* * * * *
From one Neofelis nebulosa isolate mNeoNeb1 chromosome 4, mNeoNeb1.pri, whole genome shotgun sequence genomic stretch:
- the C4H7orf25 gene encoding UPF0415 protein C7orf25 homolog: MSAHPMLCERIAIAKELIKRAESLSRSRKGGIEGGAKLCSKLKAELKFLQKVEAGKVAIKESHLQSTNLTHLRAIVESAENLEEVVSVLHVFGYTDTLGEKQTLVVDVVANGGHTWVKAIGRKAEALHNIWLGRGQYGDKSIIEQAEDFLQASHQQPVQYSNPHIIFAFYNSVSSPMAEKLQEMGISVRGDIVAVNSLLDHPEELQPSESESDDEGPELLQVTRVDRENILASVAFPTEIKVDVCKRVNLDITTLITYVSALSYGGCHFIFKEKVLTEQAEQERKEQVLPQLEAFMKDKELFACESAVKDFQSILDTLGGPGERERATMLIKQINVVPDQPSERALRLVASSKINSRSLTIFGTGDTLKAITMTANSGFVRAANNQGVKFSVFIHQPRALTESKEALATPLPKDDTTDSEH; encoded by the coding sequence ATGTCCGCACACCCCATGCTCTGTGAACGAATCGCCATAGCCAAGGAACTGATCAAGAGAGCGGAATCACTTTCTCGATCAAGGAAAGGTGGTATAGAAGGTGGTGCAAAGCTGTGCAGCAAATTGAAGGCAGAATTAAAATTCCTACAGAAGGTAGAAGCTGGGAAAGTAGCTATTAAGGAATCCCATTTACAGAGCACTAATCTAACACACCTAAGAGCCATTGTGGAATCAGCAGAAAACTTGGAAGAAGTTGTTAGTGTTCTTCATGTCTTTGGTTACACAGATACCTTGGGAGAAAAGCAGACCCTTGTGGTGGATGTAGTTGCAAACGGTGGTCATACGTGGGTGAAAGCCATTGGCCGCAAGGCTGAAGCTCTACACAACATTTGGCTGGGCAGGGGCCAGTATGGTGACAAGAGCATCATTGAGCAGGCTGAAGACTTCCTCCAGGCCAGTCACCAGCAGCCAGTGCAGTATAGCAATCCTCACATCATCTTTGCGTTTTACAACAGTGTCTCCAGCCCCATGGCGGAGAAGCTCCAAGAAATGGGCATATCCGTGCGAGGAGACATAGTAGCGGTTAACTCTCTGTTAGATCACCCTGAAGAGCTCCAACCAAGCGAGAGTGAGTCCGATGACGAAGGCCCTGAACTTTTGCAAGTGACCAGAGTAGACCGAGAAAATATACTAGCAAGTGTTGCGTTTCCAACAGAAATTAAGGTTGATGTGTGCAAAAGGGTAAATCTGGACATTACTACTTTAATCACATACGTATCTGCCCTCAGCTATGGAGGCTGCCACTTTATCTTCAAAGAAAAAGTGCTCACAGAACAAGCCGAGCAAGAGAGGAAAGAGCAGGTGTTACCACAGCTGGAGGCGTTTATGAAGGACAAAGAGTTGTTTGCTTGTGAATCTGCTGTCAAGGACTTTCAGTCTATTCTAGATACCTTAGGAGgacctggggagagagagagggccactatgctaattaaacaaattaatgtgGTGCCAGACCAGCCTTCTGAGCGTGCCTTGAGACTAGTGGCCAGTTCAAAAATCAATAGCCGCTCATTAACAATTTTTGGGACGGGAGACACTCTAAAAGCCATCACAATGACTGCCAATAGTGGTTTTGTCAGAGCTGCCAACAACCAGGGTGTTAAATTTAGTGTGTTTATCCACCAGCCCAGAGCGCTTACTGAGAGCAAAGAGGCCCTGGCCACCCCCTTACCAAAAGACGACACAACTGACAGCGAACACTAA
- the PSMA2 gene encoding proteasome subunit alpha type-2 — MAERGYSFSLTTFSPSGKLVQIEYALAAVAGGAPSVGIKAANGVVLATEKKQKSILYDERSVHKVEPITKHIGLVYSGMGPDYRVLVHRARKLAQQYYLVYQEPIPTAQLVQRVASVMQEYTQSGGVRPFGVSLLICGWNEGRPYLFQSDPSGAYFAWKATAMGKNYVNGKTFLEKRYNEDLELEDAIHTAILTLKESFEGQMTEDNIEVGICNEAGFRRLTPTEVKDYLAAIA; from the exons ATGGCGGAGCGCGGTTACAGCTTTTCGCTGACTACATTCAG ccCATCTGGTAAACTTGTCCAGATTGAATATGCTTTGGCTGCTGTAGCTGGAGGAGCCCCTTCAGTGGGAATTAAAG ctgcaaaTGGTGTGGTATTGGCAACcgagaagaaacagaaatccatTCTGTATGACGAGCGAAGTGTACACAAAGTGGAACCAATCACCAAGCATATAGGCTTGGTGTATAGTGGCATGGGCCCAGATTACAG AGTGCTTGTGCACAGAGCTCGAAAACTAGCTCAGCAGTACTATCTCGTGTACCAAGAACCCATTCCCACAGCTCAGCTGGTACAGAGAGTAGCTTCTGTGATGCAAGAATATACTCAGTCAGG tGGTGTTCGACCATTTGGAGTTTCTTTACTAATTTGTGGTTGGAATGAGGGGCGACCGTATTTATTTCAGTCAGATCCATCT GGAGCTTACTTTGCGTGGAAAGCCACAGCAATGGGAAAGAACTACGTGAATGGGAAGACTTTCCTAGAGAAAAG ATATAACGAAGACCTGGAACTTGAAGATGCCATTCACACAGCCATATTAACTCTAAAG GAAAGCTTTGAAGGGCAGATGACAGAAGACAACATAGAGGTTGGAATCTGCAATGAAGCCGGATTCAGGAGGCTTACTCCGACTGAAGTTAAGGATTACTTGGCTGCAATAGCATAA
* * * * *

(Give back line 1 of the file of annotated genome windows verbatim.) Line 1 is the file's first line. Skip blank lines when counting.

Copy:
From one Neofelis nebulosa isolate mNeoNeb1 chromosome 4, mNeoNeb1.pri, whole genome shotgun sequence genomic stretch: